Advocates for health care anxious about timing of Ross Memorial’s ‘special legislation’
Posted: May 31, 2019
(May 24, 2019)
By: Joli Scheidler-Benns, The Lindsay Advocate
With recent ‘merger memories’ still top of mind, Kawartha Lakes Health Coalition (KLHC) members are alarmed over the future of Ross Memorial Hospital after reading the public notice about new special legislation initiated by Ross near the same time as the passing of the PC’s omnibus Bill 74.
KLHC formed soon after the Lindsay Advocate released a feature analysis last year that showed mergers rarely work out well for the smaller hospital, usually leading to less services offered, and nor do they work well as a cost-saving exercise. A huge community outcry followed and KLHC and its supporters were able to blunt the momentum toward any merger.
On April 3, solicitors, Borden Ladner Gervais LLP gave notice that Ross Memorial will be applying to the Province to enact special legislation. This application would allow Ross Memorial Hospital to remove “The” from its title, to change its objects, its powers, the composition of its board and membership, and to repeal certain existing acts. KLHC believes that the legal wording is vague and obscure.
Also with the recent passing of Bill 74, KLHC fears that this special legislation could bring “the threat of mergers and more” once again.
Given the timing of the passing of Bill 74 — the Province’s omnibus bill that overhauls Ontario’s entire health care system — and this special legislation Ross wants to pass, the health coalition believes it could lead to the same outcome they were trying to prevent before – a loss of services for Ross Memorial. Bill 74 allows a no appeals process for provincial government changes and requires only 30 days notice be given to the public.
But the timing of the passing of Bill 74 and the special legislation application by Ross Memorial are unrelated, according to Veronica Nelson, interim president and chief executive officer of RMH, who attended a recent KLHC meeting. She explained that this special legislation was originally started in 2011.
“The intent of the update to our Special Act is to have one single document that adopts modern, easy to understand language that will reduce the need for further applications to the Ontario Legislature in the future,” says Nelson in an email to the Advocate.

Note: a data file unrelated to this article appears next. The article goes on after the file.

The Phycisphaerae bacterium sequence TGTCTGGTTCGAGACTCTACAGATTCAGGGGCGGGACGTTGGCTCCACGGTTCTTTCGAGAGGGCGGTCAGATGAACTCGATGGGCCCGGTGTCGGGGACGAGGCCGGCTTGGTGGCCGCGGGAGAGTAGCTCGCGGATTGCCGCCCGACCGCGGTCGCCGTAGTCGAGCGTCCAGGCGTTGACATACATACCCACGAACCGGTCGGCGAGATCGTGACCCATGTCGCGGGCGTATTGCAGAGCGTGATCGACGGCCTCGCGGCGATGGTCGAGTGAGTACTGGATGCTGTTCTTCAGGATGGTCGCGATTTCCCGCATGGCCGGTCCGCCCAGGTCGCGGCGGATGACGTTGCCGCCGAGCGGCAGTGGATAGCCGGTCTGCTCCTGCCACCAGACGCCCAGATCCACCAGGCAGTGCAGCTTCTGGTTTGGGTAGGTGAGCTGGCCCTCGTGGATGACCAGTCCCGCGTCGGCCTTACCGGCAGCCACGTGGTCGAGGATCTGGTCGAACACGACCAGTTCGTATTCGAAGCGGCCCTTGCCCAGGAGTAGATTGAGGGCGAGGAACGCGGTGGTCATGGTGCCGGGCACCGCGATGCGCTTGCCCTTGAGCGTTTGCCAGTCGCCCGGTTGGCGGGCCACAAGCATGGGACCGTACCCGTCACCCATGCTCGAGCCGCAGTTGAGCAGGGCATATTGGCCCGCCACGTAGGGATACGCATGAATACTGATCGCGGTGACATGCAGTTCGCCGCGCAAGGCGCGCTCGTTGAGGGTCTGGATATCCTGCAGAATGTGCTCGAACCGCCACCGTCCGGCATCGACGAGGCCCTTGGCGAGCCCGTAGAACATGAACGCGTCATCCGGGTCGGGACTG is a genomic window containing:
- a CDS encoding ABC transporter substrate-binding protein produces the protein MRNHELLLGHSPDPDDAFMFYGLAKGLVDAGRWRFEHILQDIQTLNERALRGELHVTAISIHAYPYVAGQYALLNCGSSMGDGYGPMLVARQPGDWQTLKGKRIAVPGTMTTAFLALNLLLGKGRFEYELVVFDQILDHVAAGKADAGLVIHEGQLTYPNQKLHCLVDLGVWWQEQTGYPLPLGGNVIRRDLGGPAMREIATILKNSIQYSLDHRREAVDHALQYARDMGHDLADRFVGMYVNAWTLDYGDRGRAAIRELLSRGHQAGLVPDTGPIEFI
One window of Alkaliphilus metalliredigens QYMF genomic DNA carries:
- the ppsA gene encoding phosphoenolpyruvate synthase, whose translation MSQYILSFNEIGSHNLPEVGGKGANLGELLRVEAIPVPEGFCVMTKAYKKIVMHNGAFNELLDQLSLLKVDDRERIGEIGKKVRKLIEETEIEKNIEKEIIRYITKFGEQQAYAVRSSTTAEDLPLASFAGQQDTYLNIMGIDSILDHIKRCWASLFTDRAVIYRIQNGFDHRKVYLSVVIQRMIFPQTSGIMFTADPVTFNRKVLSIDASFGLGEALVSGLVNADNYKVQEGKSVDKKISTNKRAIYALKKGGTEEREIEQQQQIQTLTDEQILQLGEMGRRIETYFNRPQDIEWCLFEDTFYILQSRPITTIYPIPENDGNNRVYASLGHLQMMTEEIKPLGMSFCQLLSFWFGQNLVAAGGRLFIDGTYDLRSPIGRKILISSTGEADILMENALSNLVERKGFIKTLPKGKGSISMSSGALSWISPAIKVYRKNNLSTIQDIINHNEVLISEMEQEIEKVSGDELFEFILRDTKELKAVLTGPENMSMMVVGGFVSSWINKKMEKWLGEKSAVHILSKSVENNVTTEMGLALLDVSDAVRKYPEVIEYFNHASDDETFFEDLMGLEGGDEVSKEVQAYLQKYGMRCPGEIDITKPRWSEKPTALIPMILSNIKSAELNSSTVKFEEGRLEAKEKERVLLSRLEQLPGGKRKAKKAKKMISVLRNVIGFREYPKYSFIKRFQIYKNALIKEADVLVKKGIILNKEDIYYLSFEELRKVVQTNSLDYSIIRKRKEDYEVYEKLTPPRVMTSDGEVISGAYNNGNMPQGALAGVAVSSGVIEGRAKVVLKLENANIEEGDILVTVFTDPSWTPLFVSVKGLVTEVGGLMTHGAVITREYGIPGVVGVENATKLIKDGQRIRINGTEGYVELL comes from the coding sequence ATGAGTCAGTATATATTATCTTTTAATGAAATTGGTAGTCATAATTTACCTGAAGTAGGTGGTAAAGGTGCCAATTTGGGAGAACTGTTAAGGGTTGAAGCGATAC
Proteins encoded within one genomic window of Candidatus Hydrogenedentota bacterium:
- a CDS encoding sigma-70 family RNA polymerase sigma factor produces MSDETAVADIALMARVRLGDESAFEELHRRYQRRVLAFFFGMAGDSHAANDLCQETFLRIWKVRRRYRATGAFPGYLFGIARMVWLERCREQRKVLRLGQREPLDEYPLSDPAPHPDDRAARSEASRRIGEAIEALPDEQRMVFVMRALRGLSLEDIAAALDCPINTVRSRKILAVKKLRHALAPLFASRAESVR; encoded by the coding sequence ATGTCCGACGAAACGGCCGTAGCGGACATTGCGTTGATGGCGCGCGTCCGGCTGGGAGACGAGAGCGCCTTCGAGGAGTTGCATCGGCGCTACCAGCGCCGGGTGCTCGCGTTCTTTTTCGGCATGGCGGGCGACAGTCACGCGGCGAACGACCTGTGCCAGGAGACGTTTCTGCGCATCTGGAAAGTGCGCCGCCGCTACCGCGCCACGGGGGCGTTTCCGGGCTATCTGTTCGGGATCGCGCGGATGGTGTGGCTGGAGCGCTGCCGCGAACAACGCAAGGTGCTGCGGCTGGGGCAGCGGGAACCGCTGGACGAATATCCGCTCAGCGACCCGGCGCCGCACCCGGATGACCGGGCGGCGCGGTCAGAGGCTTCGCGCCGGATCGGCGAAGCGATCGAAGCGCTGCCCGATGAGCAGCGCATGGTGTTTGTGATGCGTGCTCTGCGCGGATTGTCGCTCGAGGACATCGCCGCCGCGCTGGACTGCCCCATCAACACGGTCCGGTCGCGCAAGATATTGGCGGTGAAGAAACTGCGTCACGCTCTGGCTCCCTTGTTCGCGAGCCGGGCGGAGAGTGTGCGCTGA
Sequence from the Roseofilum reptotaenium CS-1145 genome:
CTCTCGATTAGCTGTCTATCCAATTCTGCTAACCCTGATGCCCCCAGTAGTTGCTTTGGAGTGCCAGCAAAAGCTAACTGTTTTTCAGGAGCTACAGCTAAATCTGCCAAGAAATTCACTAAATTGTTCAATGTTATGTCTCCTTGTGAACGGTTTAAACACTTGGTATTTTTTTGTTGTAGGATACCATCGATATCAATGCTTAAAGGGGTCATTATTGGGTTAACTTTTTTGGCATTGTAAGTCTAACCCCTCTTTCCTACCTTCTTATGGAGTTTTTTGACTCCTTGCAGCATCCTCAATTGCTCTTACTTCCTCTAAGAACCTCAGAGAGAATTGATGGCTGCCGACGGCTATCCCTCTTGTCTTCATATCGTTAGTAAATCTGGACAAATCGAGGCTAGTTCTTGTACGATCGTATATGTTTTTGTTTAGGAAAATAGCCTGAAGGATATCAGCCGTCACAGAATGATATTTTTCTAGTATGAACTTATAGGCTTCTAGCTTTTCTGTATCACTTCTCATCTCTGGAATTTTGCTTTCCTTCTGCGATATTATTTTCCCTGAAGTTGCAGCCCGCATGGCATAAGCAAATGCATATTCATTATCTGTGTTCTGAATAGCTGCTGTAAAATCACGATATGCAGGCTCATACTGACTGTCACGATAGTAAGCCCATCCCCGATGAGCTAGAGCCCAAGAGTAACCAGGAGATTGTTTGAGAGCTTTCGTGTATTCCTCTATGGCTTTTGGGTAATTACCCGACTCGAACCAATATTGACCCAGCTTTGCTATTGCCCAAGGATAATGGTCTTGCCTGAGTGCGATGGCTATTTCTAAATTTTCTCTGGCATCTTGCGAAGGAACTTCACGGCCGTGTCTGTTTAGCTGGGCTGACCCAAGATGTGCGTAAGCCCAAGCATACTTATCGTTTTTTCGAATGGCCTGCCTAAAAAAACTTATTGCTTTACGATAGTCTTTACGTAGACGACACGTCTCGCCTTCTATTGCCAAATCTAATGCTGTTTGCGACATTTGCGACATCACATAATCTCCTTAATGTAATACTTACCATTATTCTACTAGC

“Since its original incorporation by Special Act in 1903, the hospital underwent this
same process in 1954, 1964 and 2000. Each time it was also for the purpose of modernizing the document. The current exercise to obtain a new Special Act is not new and not in any way driven by Bill 74,” she adds.
Nelson says due to recent hospital leadership changes and a required change in legal representation (the hospital’s local lawyer at the time was appointed a judge mid-process), efforts were stalled and not picked back up until just recently.
“Whether the Special Act is updated or not will not change the way the Hospital is treated by the Ministry of Health and Long-Term Care – it is treated the same as other hospitals regardless of how they were incorporated – whether by a special act or through the Corporations Act, 1990. All hospitals fall under the Public Hospitals Act, 1990 which contains many requirements that must be followed including hospital management and governance (board operations). ”
Yet Natalie Mehra, executive director of the Ontario Health Coalition, still believes that these changes through the special acts and the vagueness could put Ross Memorial Hospital at risk in the future. She adds that “the current trend across the province is to wipe out public rights. These are not normal times. We are seeing the biggest attack on public health — right now.”
Mehra believes that public rights have been dissolved over the years. In years past, a person could pay a small fee to be a member of the hospital. Changes to having public membership were revoked at an AGM meeting on June 21, 2012. At that time, the board and 42 members of the community voted to end this option. Currently, voting for issues related to hospital changes are now restricted to the hospital’s board of directors. Mehra finds this shocking in conjunction with provincial changes.
“Who owns and controls the hospital? The hospital should belong to the community,” Mehra says.
Nelson is less concerned and says that “the hospital is subject to a variety of laws regulating its conduct, including the Public Hospitals Act, and nothing in the proposed updates to the Special Act would change these arrangements or the Hospital’s duty to comply with these laws.”
She adds that “specifically, there is no connection between the proposed Special Act and privatization. The hospital is committed to providing its vision of exceptional care together for our community.”
As such, Nelson says RMH is participating in discussions regarding the potential development of a City of Kawartha Lakes Ontario Health Team.
“The application to amend the hospital’s special act and the discussions underway regarding the potential formation of an Ontario Health Team are unrelated,” she maintains.
KLHC believes the community should stay vigilant. While the timing of the special act may be a coincidence, provincial initiatives and cuts are the overarching trend right now. They suggest contacting local MPP Laurie Scott with concerns, and to come to meetings for updates, and to share information widely. Volunteers are needed as well to hand out pamphlets and inform the community.
KLHC can be found on Facebook at Kawartha Lakes Health Coalition and can be reached by emailing Kawarthalakeshealthcoalition@gmail.com.